Only the regulars were in attendance when the Kenai City Council passed its annual spending bill recently. Thirteen million dollars were on the table, and no one had a word to say about it, save for two comments actively solicited by the mayor.
It's not unusual for the Kenai and Soldotna councils to conduct business in nearly empty chambers, despite the fact that decisions are made every week that affect the pocketbook and quality of life for residents of those respective cities.
Sure, you can get a crowd at these meetings if you cut trees in half at the cemetery or want to build a 200-foot cellular phone tower in somebody's neighborhood. But when it comes to the week-to-week operations of the city, council members' voices echo in vacant halls, staff and the press the only ones who hear them.
I cover both city councils and their municipal arms, and I am not so vain to think that people get everything they need to know from my 900-word stories each week. No, my opinion is that unless it's a NIMBY (not in my back yard) issue, nobody cares. Not a whit.
Oh, there are plenty of Monday morning quarterbacks, don't get me wrong. You can read their cheers and jeers from the peanut gallery on the Opinion page, the Clarion's Web page forum and a certain talk show where the callers can't seem to get anything right. But most of these second-hand, second-guessers are not well-informed, involved citizens. They are just people who would rather spout off without being troubled to learn the facts or get involved.
There's one thing that bothers me more than people not getting involved at all. It's people who don't bother to try and have their opinions heard and then cry and moan when something doesn't go their way.
As they say, you must be present to win.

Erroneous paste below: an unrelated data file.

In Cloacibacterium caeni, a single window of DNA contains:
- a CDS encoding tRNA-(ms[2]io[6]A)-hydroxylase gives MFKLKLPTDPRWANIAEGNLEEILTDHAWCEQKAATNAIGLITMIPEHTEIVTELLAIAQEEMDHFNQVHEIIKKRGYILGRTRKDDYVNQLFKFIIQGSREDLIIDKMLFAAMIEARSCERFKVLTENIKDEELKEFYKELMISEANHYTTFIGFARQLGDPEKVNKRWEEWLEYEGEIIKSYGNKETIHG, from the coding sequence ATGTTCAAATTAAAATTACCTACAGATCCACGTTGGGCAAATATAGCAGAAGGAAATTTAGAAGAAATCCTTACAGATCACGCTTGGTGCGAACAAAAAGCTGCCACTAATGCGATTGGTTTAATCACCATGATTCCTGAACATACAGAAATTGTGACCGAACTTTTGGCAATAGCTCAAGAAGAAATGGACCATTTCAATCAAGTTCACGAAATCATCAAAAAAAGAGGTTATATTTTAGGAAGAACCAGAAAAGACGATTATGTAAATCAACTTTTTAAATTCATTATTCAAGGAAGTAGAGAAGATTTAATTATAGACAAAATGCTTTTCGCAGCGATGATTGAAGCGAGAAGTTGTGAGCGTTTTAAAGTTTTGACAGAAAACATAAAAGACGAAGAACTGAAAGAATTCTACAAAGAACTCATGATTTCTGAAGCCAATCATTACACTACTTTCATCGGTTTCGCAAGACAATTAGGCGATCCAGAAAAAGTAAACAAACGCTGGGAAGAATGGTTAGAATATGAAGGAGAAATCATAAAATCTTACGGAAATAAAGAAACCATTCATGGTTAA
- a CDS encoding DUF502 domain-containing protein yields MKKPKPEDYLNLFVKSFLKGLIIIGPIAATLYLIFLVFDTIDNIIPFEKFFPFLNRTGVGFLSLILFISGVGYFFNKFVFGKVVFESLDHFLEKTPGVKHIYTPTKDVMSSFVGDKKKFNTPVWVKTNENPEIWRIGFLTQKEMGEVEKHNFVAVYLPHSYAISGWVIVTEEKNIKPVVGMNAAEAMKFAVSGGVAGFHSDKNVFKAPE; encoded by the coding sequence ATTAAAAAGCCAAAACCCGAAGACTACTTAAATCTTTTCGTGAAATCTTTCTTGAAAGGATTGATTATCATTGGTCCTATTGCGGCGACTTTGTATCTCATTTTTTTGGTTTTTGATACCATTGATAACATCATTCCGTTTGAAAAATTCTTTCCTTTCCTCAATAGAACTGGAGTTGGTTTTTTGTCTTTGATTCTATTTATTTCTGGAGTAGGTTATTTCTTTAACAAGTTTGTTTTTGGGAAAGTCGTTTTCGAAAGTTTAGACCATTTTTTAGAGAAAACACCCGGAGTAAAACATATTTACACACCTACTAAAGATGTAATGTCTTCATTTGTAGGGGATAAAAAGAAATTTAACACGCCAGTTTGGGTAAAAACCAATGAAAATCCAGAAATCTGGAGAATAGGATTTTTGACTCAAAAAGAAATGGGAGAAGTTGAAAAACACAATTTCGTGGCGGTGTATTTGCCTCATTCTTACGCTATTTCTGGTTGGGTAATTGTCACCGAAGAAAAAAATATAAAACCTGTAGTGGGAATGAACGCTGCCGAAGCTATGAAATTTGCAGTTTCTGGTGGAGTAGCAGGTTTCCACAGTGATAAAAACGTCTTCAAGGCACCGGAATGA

Some people think they have no influence with the so-called cigar-chomping, smoke-filled-room power brokers down at Tamanny Hall. Not true.
I once saw an 11-year-old girl come before the Kenai City Council, out of the blue, mind you, asking the city to install a streetlight along the route she walks to and from school. She made a strong presentation with no help from her justifiably proud mother, stood patiently and answered the council's questions. When she went home she had the promise of a new streetlight in her back pocket.
Her success could have been due to the council being shocked that someone: one, knew it existed; two, attended its meeting; or three, asked politely for something beforehand.
But it's more likely that the council heard someone make a good case on how to improve the quality of the city and agreed.
I guess I can see how a resident of Kenai or Soldotna can become complacent; the cities are pretty well run. Decent councils, decent city managers and balanced budgets don't make for a lot of attendance-generating controversy. Covering councils in Barrow, Bethel and Dillingham, I've seen some characters in my time, and let me tell you, they bring out the controversy.
But controversy is not why you should get involved. Get involved -- even in issues that don't directly affect you or your neighborhood -- because you have valid things to say about how your city is run. If you don't someone else will.
Remember, you must be present to win.
Attending council meetings could be more important than ever in the next four months, as city council and a mayoral election are on tap this fall.
In Kenai, Mayor John Williams will face a rare challenge to his 15-year incumbency by at least one council member, Duane Bannock, and possibly by two other council members, Linda Swarner and Jim Bookey.
These people are well-known by residents and others, they may even be your personal friends. But go to a council meeting and get to know them even better. Because one of them, or perhaps an as-yet-unknown outsider, will play a major role in your life over the next three years -- whether you know it or not.
Jay Barrett is a reporter for the Peninsula Clarion.
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